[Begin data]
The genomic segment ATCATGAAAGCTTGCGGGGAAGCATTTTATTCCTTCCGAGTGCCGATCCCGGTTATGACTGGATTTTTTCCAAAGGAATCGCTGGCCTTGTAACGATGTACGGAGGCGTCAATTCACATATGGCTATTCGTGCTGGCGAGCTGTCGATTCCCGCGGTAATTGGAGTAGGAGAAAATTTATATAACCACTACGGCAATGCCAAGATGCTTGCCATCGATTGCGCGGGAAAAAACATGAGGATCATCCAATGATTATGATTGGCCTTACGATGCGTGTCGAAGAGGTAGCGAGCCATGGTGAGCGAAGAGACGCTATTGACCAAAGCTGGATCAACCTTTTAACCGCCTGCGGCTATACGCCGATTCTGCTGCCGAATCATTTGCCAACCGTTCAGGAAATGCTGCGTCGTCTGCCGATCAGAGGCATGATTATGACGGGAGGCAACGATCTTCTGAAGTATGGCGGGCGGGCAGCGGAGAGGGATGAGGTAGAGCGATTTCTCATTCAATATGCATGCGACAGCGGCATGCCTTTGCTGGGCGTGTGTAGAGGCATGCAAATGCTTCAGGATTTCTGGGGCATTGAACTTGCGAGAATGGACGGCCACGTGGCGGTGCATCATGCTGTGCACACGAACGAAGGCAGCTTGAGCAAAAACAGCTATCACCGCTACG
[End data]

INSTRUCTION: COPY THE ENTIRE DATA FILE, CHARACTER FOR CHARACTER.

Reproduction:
The genomic segment ATCATGAAAGCTTGCGGGGAAGCATTTTATTCCTTCCGAGTGCCGATCCCGGTTATGACTGGATTTTTTCCAAAGGAATCGCTGGCCTTGTAACGATGTACGGAGGCGTCAATTCACATATGGCTATTCGTGCTGGCGAGCTGTCGATTCCCGCGGTAATTGGAGTAGGAGAAAATTTATATAACCACTACGGCAATGCCAAGATGCTTGCCATCGATTGCGCGGGAAAAAACATGAGGATCATCCAATGATTATGATTGGCCTTACGATGCGTGTCGAAGAGGTAGCGAGCCATGGTGAGCGAAGAGACGCTATTGACCAAAGCTGGATCAACCTTTTAACCGCCTGCGGCTATACGCCGATTCTGCTGCCGAATCATTTGCCAACCGTTCAGGAAATGCTGCGTCGTCTGCCGATCAGAGGCATGATTATGACGGGAGGCAACGATCTTCTGAAGTATGGCGGGCGGGCAGCGGAGAGGGATGAGGTAGAGCGATTTCTCATTCAATATGCATGCGACAGCGGCATGCCTTTGCTGGGCGTGTGTAGAGGCATGCAAATGCTTCAGGATTTCTGGGGCATTGAACTTGCGAGAATGGACGGCCACGTGGCGGTGCATCATGCTGTGCACACGAACGAAGGCAGCTTGAGCAAAAACAGCTATCACCGCTACG